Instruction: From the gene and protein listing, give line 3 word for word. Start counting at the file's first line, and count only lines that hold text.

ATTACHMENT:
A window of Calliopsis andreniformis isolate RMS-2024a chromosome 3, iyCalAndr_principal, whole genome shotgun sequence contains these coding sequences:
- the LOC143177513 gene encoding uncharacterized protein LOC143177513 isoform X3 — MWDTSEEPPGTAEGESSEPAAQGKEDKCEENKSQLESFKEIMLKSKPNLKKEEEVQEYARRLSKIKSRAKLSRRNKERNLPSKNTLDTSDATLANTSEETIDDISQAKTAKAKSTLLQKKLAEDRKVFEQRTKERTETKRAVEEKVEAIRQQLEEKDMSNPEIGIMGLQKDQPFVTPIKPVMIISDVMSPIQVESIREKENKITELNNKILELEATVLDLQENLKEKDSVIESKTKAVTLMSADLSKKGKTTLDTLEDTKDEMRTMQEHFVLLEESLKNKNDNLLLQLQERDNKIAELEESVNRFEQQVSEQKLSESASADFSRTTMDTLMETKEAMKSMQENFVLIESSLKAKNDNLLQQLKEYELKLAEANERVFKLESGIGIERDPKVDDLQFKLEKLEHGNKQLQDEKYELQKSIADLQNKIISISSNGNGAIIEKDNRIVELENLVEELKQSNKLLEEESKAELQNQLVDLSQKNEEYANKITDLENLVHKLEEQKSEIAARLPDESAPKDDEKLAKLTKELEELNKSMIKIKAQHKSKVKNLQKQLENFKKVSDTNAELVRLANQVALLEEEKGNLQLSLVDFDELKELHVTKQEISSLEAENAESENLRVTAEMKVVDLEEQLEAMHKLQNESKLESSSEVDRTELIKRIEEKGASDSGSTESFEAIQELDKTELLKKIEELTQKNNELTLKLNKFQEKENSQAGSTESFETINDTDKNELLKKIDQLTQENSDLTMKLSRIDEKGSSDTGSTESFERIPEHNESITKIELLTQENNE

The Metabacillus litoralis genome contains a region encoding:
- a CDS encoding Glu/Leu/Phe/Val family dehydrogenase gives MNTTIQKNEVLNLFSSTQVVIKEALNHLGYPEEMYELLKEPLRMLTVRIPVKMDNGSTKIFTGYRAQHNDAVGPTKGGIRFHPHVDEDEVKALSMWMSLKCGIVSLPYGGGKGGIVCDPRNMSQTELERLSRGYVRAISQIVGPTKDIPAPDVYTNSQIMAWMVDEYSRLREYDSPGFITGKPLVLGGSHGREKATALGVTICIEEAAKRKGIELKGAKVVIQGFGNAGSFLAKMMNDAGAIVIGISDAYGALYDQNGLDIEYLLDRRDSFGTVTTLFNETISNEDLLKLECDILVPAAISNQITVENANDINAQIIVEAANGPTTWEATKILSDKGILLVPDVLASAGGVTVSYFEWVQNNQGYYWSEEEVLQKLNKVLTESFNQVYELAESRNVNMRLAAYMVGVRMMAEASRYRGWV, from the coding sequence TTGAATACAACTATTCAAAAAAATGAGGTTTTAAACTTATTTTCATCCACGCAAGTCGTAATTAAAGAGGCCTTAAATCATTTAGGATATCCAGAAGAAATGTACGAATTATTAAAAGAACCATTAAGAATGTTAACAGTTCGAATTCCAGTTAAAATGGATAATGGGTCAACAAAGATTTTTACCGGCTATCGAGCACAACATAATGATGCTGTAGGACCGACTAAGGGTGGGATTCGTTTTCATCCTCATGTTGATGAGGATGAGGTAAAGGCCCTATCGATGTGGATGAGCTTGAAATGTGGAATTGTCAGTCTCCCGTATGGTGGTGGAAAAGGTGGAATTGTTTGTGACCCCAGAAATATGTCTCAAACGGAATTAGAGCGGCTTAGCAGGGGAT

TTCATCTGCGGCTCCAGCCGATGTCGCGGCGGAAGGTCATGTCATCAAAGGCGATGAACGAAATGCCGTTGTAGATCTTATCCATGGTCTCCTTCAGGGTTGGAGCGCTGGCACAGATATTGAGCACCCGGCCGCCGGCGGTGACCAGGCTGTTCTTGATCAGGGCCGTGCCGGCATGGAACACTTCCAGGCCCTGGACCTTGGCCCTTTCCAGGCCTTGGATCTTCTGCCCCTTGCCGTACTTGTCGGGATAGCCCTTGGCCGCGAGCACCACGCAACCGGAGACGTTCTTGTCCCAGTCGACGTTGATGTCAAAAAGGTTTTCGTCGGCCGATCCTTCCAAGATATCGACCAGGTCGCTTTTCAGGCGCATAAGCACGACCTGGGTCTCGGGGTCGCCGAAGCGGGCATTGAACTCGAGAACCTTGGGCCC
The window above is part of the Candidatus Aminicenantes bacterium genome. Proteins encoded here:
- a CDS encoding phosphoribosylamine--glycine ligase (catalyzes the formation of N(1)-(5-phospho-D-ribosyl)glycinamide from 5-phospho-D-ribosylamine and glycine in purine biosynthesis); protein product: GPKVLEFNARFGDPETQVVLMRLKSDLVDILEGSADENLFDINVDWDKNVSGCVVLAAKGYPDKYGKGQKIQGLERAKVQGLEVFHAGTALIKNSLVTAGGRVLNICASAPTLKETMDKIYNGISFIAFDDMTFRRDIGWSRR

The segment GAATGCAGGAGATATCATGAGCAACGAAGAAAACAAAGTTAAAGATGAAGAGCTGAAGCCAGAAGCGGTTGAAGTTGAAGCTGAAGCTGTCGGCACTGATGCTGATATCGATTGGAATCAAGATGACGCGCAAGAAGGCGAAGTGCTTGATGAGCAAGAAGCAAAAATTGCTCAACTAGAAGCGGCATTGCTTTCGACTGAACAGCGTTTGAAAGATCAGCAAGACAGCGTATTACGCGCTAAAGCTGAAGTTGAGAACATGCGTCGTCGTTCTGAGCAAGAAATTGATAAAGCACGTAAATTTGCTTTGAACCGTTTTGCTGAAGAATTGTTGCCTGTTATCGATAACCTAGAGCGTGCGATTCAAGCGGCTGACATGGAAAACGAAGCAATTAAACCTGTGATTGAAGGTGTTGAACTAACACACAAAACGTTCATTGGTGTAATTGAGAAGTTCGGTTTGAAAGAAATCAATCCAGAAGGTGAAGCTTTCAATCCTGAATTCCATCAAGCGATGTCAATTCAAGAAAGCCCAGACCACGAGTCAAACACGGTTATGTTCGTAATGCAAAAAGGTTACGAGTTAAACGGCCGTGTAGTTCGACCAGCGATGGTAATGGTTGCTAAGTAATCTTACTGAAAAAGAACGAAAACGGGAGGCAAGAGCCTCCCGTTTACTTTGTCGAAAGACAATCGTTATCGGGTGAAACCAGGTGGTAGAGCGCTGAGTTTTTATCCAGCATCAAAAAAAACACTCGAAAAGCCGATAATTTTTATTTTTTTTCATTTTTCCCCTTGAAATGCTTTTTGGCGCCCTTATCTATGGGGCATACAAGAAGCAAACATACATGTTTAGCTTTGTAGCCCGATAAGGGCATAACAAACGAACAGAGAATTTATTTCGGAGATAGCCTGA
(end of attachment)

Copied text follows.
The Metabacillus litoralis genome contains a region encoding: